December 15, 2022
As the holiday season approaches, concussion recovery can become especially challenging. The hustle and bustle of the holidays often bring increased social expectations and overwhelming schedules that can cause additional…
Multimodal baseline testing is the key to better concussion care.
Concussion symptoms often resolve before the brain has fully recovered. Having baseline information provides healthcare practitioners with valuable insight into how your brain functions when healthy. After a concussion, this information helps to detect lingering deficits and brain recovery levels to make safer return to sport decisions.
Learn more about the Cerebellum
The cerebellum is our movement coordination center. This area underneath the occipital cortex is what allows our movements to be smooth and coordinated, accurate, and well timed. A common test of the cerebellum is to reach your pointer finger to a target out at arms length. Someone with cerebellar difficulty will have slow, jerky, erratic motion during this test.
The big area for the cerebellum’s involvement in concussion injuries is BALANCE. The cerebellum helps create stable balance by making postural adjustments to keep postural sway to a minimum. At Complete Concussions, we test this function by having athletes stand on a force plate to see how much movement and sway they have when healthy. Then, in the event of an injury, we can re-test to see if there has been any change. Because everyone is so different, it’s important for clinicians to understand how much postural sway is normal for YOU.
Learn more about the Brain Stem
The brainstem is involved in some of the most critical life-supporting roles of any brain structures, such as breathing and heart function, but it is also heavily involved in balance, sensation of the head and face, vision and eye movement, speaking, swallowing, and much more.
The Complete Concussions baseline battery tests brainstem function in a few different ways such as balance & postural sway, visual acuity and visual tracking, and response time testing. Because everyone is different, it is important for clinicians to understand what is normal for YOU.
Learn more about the Temporal Lobe
The temporal lobe is heavily involved in the processing of sensory inputs like visual stimuli and sounds. The medial temporal lobe and hippocampus are critical for memory formation and language recognition. Damage to the temporal lobe often results in aphasias, amnesia, and seizure disorders.
The Complete Concussions baseline testing battery tests the temporal mostly through auditory and visual memory challenges for words, symbols, shapes, etc. both in the short-, and longer-term. Because everyone is different, it is important for clinicians to understand what is normal memory for YOU.
Learn more about the Occipital Lobe
This is your visual center (AKA the primary visual cortex)! This area is responsible for processing all visual stimuli including motion and the colors, and shapes you see.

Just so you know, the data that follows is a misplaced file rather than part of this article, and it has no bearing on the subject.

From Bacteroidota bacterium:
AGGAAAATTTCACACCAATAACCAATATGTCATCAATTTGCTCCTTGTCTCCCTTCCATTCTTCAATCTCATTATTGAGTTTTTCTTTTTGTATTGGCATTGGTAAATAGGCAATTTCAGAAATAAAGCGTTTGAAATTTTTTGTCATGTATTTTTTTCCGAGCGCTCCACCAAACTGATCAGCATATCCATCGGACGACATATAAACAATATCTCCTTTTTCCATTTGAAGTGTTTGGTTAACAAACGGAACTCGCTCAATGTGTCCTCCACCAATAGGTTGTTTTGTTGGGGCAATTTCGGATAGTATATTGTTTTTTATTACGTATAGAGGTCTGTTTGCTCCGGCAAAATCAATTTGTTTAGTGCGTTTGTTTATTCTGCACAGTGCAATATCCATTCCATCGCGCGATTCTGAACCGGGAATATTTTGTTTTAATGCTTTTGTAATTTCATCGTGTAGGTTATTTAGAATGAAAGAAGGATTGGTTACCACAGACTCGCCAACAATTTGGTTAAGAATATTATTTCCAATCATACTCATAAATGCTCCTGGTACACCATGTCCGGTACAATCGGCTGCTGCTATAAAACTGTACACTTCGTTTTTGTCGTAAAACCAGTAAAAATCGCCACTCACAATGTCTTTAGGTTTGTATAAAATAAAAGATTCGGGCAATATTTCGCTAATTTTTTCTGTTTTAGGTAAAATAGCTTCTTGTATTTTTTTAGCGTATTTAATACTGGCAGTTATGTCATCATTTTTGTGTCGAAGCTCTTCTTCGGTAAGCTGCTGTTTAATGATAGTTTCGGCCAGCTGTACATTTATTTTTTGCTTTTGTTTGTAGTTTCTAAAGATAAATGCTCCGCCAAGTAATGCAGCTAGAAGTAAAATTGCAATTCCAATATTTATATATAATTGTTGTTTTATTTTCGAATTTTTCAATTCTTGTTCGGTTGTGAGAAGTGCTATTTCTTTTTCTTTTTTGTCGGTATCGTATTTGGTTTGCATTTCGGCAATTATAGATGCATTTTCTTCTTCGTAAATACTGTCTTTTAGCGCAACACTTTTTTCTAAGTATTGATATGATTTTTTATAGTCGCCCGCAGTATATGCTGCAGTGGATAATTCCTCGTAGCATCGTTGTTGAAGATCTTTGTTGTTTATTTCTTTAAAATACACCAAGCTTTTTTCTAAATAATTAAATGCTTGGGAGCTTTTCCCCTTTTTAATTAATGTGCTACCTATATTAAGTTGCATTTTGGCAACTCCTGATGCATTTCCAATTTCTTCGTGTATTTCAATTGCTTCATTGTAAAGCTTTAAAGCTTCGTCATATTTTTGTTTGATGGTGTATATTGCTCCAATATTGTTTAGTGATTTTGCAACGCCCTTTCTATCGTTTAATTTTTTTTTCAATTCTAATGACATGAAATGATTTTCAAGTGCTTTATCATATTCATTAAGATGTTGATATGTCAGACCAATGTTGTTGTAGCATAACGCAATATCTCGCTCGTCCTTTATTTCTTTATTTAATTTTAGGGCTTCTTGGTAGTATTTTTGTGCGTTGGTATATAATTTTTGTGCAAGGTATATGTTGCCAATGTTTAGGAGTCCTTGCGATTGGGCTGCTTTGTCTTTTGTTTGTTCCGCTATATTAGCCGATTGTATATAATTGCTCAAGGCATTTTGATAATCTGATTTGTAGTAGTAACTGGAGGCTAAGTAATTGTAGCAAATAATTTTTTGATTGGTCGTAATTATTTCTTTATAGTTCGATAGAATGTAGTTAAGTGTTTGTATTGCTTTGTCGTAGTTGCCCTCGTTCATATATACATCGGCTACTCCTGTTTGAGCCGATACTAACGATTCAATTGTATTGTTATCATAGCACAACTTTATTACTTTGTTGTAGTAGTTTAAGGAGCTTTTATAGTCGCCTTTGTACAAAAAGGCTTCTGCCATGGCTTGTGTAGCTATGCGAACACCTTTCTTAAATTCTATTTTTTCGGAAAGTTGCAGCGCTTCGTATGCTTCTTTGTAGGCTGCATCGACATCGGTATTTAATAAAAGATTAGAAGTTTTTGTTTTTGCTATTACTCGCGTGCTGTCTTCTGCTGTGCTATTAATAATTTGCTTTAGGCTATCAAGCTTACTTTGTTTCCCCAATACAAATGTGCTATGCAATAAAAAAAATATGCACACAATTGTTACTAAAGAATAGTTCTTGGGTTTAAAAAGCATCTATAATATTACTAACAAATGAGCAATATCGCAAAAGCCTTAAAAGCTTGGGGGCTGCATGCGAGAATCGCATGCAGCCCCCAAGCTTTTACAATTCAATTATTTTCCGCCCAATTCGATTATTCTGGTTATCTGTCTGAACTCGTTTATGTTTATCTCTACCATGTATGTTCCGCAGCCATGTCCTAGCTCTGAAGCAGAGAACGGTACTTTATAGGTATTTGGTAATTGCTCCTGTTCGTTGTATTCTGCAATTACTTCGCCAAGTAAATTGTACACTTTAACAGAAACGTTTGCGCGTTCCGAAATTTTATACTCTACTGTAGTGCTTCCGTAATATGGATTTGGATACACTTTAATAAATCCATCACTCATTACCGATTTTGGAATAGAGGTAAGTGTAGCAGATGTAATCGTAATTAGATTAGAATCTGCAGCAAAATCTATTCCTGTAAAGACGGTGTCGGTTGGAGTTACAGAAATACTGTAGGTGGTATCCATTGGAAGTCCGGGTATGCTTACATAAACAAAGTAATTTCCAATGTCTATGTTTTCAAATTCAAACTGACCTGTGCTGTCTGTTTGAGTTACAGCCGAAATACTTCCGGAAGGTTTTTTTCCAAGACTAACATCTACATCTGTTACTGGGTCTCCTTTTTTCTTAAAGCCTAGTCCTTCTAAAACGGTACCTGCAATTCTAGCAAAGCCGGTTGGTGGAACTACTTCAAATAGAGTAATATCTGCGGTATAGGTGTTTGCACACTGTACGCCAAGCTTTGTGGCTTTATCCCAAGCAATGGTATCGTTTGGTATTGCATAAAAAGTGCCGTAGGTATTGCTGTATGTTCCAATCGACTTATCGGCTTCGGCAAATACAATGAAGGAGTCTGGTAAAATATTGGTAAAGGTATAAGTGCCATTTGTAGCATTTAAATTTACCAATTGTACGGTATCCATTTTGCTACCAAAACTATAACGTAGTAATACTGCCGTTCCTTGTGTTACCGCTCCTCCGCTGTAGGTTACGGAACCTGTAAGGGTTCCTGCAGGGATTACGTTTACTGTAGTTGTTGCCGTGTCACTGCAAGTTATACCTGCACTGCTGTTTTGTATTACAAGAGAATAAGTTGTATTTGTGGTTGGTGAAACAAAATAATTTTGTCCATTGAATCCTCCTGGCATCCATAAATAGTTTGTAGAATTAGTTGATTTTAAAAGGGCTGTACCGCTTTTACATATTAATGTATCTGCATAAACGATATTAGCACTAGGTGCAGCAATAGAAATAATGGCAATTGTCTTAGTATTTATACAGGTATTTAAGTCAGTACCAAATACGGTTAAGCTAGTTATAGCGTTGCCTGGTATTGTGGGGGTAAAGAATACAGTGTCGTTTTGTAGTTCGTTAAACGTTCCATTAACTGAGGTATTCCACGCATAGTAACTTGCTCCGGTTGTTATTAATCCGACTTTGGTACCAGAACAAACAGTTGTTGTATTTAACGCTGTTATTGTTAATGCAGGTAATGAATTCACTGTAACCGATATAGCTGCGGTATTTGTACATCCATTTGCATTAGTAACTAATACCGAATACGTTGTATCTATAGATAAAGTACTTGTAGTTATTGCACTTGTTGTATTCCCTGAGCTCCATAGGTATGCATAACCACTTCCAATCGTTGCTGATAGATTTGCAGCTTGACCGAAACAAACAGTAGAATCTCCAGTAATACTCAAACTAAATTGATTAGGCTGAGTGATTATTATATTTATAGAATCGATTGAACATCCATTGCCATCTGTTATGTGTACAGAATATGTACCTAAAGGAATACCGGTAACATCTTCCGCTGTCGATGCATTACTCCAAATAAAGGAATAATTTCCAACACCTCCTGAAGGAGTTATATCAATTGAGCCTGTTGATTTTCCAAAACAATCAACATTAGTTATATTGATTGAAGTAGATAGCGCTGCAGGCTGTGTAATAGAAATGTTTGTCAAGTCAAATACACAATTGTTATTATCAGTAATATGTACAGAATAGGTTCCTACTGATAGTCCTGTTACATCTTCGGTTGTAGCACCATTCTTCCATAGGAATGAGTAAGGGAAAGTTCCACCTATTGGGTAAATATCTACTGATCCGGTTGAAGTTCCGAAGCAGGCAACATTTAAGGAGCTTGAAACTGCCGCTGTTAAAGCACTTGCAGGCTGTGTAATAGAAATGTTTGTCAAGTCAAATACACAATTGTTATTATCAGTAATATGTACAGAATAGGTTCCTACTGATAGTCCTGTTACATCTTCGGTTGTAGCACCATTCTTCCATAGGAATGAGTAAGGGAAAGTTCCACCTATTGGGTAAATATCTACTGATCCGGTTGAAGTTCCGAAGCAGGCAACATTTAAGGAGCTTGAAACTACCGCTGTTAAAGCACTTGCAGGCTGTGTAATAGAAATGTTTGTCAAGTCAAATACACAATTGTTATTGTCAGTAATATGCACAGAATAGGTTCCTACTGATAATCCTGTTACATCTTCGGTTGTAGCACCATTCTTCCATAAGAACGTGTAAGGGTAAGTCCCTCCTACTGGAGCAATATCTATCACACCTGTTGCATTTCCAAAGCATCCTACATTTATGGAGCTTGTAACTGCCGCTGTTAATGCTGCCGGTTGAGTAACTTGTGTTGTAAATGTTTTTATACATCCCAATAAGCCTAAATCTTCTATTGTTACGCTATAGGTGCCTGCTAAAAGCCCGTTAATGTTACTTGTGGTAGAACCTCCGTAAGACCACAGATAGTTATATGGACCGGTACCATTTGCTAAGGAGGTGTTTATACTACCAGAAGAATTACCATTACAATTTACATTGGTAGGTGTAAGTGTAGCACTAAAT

The Complete Concussions baseline testing battery tests this area in a number of ways such as response time, visual tracking and processing, and visual memory testing. Because everyone is different, it is important for clinicians to understand what is normal for YOU.
Learn more about the Parietal Lobe
The Parietal Lobe is a sensory integration center such as touch, pain, and temperature, but it is also heavily involved in spatial awareness and proprioception. Proprioception is the awareness of where your body is in space, which is very important for balance and navigating your environment.
The Complete Concussions baseline testing battery assesses Parietal Lobe function through balance and postural sway testing in a variety of positions such as tandem gait, two-foot, and one-foot stance positions. Because everyone is so different, it’s important for clinicians to understand how much postural sway is normal for YOU.
Learn more about the Frontal Lobe
The Frontal Lobe is the most recent addition to the human brain. This is what helps us with “higher order” brain functions such as social interactions, problem solving, impulse control, memory, expressing and controlling emotions, and more.
The Complete Concussions baseline test battery mostly tests this area of the brain with neurocognitive tests such as tests for executive function, memory, and impulse control. These extremely sensitive tests have been found to pick up very subtle differences in function. Because everyone is different, it is important for clinicians to understand what is normal for YOU.
Hover over or click a part of the brain to learn more
What is concussion baseline testing?
What is the difference between multimodal baseline testing compared to other baseline tests?
Can a patient or athlete receive treatment if they have not completed a multimodal baseline test?
Is multimodal baseline testing reliable?
Is multimodal baseline testing recommended for ALL athletes?
Where can an athlete get a multimodal concussion baseline test?
How much does a multimodal baseline test cost?
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